Saturday, June 21, 2014

Culpability and original sin

So part of the standard story that you get in Christian theology is that everyone is sinful and requires redemption from God.  But why is everyone sinful?

Here are a few ways to answer this question.

Everyone is already sinful at conception, birth, or whenever you have the emergence of a human person.

Everyone will eventually sin at some point in their lives, when they do, they are sinful and need God's redemption.

Let's start with that second answer.  Is it true that EVERYONE will eventually sin?  Is it possible for someone to go their whole life without actually sinning?  It seems that the general consensus answer among theologians is no, although I am not entirely sure.  If the answer is no, then the next question is, "why not?"

One answer is that everyone is born with a defect that will inevitably result in the committing of a sin of some sort.  Okay, so where did this defect come from?

Now we have two choices, either people are sinful, i.e. guilty before God, right from the start, or they have a defect that will inevitably lead to sin.  Either option raises the same basic question: why?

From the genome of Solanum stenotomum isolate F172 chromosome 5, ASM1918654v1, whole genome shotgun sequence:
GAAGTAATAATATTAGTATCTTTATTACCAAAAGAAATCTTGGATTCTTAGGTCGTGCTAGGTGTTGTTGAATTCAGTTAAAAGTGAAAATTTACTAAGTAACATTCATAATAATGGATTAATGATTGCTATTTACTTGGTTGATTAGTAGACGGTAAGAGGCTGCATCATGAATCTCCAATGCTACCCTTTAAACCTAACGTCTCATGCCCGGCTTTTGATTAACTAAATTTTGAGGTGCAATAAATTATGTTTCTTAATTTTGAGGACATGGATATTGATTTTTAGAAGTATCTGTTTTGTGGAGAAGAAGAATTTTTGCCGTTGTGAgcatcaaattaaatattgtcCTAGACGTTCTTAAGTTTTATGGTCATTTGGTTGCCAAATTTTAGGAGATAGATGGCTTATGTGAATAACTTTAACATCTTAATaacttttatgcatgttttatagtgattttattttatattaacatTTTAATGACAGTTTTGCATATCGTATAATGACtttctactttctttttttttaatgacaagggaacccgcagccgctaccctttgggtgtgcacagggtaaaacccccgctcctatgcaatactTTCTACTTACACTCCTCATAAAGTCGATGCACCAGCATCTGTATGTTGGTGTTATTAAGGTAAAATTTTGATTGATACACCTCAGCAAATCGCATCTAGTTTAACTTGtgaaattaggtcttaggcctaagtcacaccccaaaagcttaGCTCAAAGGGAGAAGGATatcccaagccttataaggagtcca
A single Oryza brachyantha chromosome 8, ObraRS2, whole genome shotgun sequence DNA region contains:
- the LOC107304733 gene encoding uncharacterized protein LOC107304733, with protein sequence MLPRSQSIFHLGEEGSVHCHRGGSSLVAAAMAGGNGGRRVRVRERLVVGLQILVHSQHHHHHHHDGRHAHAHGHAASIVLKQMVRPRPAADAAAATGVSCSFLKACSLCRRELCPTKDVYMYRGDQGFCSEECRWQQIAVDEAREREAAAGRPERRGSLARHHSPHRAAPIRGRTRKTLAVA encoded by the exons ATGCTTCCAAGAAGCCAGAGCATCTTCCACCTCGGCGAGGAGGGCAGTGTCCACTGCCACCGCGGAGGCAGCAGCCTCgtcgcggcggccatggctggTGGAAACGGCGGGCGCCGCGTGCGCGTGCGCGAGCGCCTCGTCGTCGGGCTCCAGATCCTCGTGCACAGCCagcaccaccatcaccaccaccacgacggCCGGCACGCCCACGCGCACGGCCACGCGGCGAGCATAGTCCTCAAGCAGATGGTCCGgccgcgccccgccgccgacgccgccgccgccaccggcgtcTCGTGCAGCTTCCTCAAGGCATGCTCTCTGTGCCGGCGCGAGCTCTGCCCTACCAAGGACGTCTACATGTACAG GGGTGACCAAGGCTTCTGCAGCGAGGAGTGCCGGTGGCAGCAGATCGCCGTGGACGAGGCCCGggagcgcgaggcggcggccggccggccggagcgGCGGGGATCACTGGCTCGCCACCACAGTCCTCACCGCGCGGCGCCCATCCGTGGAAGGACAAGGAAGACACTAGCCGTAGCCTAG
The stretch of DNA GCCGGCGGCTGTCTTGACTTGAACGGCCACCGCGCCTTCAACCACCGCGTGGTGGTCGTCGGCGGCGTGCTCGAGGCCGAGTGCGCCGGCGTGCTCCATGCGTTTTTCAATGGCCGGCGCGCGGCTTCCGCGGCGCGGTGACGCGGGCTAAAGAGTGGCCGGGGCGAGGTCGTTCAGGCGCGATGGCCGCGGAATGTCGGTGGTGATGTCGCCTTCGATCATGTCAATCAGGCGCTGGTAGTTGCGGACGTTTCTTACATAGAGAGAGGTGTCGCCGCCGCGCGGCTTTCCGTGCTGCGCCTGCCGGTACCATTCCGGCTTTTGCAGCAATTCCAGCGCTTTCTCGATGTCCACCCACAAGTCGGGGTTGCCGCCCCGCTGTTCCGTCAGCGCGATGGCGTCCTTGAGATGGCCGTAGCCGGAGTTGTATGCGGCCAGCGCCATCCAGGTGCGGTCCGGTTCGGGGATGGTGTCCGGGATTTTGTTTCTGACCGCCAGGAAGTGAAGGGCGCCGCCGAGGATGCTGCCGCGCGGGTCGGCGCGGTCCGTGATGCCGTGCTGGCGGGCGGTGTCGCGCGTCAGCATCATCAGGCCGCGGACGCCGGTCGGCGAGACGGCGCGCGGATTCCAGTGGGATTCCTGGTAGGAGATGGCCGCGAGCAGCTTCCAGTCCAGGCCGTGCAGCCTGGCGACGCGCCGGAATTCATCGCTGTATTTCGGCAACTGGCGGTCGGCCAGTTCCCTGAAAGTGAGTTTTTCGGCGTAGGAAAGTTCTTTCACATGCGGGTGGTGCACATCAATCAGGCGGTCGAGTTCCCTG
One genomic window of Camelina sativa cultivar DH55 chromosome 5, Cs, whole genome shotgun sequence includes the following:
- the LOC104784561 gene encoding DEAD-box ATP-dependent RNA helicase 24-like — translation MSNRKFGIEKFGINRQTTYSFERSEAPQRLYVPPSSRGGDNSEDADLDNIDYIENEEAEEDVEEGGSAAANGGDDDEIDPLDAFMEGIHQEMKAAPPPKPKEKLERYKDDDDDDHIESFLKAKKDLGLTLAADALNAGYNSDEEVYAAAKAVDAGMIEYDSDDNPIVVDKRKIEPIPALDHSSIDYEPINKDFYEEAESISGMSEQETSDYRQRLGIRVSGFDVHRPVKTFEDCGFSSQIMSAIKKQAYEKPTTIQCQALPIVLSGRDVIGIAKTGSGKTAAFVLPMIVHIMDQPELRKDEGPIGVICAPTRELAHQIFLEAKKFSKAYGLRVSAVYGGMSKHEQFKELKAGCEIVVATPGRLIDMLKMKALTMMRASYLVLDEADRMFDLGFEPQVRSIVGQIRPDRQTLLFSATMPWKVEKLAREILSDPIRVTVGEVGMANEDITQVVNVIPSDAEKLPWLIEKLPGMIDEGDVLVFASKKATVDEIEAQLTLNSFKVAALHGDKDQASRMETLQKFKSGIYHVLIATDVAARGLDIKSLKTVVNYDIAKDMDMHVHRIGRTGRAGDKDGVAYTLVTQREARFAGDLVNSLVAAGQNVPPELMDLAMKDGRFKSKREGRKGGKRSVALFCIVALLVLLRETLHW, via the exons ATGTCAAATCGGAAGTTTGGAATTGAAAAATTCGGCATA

The standard answer is that we inherited this condition from Adam, i.e. the first man and also the first person (along with Eve) to sin against God.  Because of Adam's sin, we are also sinful.  This is puzzling.  Why should I, or anyone else, be held responsible for the acts of one man (and woman)?

Let's suppose that it is indeed the case that I am sinful before God because of the disobedience of Adam.  it seems to follow that I am in some responsible for what he did.  If that is true, then shouldn't it also be true that I am responsible for the acts of my parents, grandparents, and all of my ancestors?  If not, why not?  Why is the case with Adam exceptional?  How is it that the sin of Adam is transmitted through the generations, but no one else's?

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